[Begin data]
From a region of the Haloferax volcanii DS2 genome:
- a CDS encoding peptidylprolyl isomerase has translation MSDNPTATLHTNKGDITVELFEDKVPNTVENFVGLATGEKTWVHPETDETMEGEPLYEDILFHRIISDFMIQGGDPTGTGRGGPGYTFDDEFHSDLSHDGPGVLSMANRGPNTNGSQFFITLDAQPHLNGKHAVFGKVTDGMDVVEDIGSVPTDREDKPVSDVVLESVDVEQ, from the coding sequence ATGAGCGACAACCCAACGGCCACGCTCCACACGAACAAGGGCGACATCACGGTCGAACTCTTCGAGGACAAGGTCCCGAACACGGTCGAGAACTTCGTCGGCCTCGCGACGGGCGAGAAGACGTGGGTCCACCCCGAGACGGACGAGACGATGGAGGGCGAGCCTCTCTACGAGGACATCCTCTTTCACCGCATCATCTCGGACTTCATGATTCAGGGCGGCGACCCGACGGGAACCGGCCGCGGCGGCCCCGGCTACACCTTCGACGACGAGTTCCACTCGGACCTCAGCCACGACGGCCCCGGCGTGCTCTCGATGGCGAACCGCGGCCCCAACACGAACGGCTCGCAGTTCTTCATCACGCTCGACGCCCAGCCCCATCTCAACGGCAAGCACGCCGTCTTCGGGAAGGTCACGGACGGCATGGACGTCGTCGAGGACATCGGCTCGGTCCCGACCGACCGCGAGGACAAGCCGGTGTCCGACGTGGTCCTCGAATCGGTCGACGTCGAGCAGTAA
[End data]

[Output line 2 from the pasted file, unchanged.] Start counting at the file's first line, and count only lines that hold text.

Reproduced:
- a CDS encoding peptidylprolyl isomerase has translation MSDNPTATLHTNKGDITVELFEDKVPNTVENFVGLATGEKTWVHPETDETMEGEPLYEDILFHRIISDFMIQGGDPTGTGRGGPGYTFDDEFHSDLSHDGPGVLSMANRGPNTNGSQFFITLDAQPHLNGKHAVFGKVTDGMDVVEDIGSVPTDREDKPVSDVVLESVDVEQ, from the coding sequence ATGAGCGACAACCCAACGGCCACGCTCCACACGAACAAGGGCGACATCACGGTCGAACTCTTCGAGGACAAGGTCCCGAACACGGTCGAGAACTTCGTCGGCCTCGCGACGGGCGAGAAGACGTGGGTCCACCCCGAGACGGACGAGACGATGGAGGGCGAGCCTCTCTACGAGGACATCCTCTTTCACCGCATCATCTCGGACTTCATGATTCAGGGCGGCGACCCGACGGGAACCGGCCGCGGCGGCCCCGGCTACACCTTCGACGACGAGTTCCACTCGGACCTCAGCCACGACGGCCCCGGCGTGCTCTCGATGGCGAACCGCGGCCCCAACACGAACGGCTCGCAGTTCTTCATCACGCTCGACGCCCAGCCCCATCTCAACGGCAAGCACGCCGTCTTCGGGAAGGTCACGGACGGCATGGACGTCGTCGAGGACATCGGCTCGGTCCCGACCGACCGCGAGGACAAGCCGGTGTCCGACGTGGTCCTCGAATCGGTCGACGTCGAGCAGTAA